Parked up on the ramp at Renton was what appeared to me to be a de Havilland Canada Beaver on floats. However, it looked different to every other Beaver I have seen. This one seemed to have a fun that was cut right down. Initially I figured it needed a repair but then I realized that there was a large dorsal extension to the fin. This would compensate to some extent to the missing top but whether it is a good configuration, I can’t say. It didn’t look good to me but it looked airworthy so maybe it flies fine? Has anyone seen more about this and can share with me some of the history?
There have been quite a few Raptor posts recently. I guess seeing a bunch of them at Nellis triggered a few things of interest to me. One was as I looked at the jets after they had passed me by on their approach. A few years ago, the F-22 fleet was grounded by some issues with the oxygen system. Like most modern jets, the F-22 doesn’t carry bottled oxygen but instead generates it onboard for the pilot. There were some issues with the oxygen being generated that resulted in pilots feeling unwell and, potentially, losing awareness of what they were doing. As you can image, this is not a good thing in a fast jet and was believed to have contributed to loss of an aircraft with its pilot!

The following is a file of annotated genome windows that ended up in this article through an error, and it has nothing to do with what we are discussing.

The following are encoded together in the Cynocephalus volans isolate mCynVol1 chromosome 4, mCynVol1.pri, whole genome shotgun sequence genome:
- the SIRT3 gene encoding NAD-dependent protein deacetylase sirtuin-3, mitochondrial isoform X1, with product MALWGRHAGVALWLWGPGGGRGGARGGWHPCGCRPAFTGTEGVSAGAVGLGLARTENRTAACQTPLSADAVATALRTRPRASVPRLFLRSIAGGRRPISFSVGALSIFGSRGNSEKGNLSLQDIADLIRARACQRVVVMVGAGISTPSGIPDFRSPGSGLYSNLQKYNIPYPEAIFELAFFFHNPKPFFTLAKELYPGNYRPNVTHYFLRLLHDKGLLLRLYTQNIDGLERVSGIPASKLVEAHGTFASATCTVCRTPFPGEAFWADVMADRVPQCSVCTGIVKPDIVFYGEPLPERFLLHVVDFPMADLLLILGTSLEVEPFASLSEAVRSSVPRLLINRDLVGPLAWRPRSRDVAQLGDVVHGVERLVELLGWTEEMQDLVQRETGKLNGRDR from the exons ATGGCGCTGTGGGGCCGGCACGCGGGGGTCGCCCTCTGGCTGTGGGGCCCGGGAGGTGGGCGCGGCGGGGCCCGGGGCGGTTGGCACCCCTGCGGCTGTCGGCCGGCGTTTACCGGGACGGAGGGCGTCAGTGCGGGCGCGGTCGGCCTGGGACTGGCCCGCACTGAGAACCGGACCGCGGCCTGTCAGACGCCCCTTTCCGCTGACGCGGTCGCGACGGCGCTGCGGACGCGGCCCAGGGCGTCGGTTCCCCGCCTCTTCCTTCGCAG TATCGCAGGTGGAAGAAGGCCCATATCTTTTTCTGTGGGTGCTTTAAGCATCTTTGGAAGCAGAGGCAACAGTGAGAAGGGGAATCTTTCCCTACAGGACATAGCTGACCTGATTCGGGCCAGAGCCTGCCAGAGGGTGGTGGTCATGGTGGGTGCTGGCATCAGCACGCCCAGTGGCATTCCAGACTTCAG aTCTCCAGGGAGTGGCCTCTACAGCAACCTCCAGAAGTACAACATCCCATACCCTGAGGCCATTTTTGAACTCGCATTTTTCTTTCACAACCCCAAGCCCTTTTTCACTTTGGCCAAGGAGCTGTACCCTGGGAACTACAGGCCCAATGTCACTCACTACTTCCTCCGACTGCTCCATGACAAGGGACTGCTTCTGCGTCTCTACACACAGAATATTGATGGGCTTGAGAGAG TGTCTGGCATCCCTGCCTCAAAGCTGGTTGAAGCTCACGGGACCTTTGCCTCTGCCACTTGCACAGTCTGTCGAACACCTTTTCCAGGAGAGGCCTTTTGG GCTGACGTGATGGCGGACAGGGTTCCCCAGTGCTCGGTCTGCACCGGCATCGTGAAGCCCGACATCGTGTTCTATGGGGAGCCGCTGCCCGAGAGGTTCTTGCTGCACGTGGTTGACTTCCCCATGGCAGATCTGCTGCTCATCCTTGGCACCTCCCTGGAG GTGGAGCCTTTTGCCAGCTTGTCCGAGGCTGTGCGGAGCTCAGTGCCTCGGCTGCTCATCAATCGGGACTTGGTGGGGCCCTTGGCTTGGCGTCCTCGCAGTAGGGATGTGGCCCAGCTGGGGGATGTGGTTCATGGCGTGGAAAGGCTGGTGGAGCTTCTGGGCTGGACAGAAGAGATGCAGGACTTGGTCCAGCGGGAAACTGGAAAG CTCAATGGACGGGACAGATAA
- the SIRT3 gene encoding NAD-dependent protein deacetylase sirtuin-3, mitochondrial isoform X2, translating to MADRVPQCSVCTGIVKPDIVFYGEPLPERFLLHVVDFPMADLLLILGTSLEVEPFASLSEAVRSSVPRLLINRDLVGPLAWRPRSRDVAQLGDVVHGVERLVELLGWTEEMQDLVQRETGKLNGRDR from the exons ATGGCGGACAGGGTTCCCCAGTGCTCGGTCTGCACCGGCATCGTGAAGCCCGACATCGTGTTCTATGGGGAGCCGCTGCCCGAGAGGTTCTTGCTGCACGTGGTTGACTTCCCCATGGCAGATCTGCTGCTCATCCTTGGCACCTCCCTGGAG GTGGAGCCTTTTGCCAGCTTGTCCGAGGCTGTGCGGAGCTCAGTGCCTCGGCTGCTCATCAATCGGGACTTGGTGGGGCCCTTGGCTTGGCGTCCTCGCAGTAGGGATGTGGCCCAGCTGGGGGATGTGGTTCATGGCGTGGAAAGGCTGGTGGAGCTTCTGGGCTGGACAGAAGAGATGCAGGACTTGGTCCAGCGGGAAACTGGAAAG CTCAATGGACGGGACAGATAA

A backup oxygen system was implemented to provide the pilots with something in the event that they felt symptoms of the problem recurring. Not so much of a solution as a fallback plan. As I looked at the jets, I saw green tanks behind the ejection seat. These are pretty big tanks and seem rather unsubtle in the way that something that has been added after the fact often is. I wonder whether these are the spare tanks for the pilots to breathe should the onboard generation system cease to be reliable.
The F-22 Raptor has a complex coating system on the skin of the airframe that is part of the overall approach to stealth. Normally, they look pretty well finished in order to preserve the performance of the system (although I have spotted a few jets with the green primer showing through worn finishes). However, one or two of the jets that were at Red Flag had what almost looked like a panel missing from the spine of the jet. Looking a bit closer, I think the panel had been replaced and the finishing of the surfaces around the work remained to be done. It did look a bit of a mess though. Checking some of the other jets, they also show this panel in a slightly different color. Perhaps they have all been undergoing a modification program in this area?
We took a ferry from Anacortes as part of our vacation. We had some time in hand so stopped for lunch in the town and then took a wander around afterwards. The center of town is right near the shipyards and they seemed to be pretty busy. What particularly caught my eye was this huge boat that appeared to have undergone a process to stretch it and add some new structure. Seeing something this size sitting up on the ground is impressive when you are level with the bottom of the hull!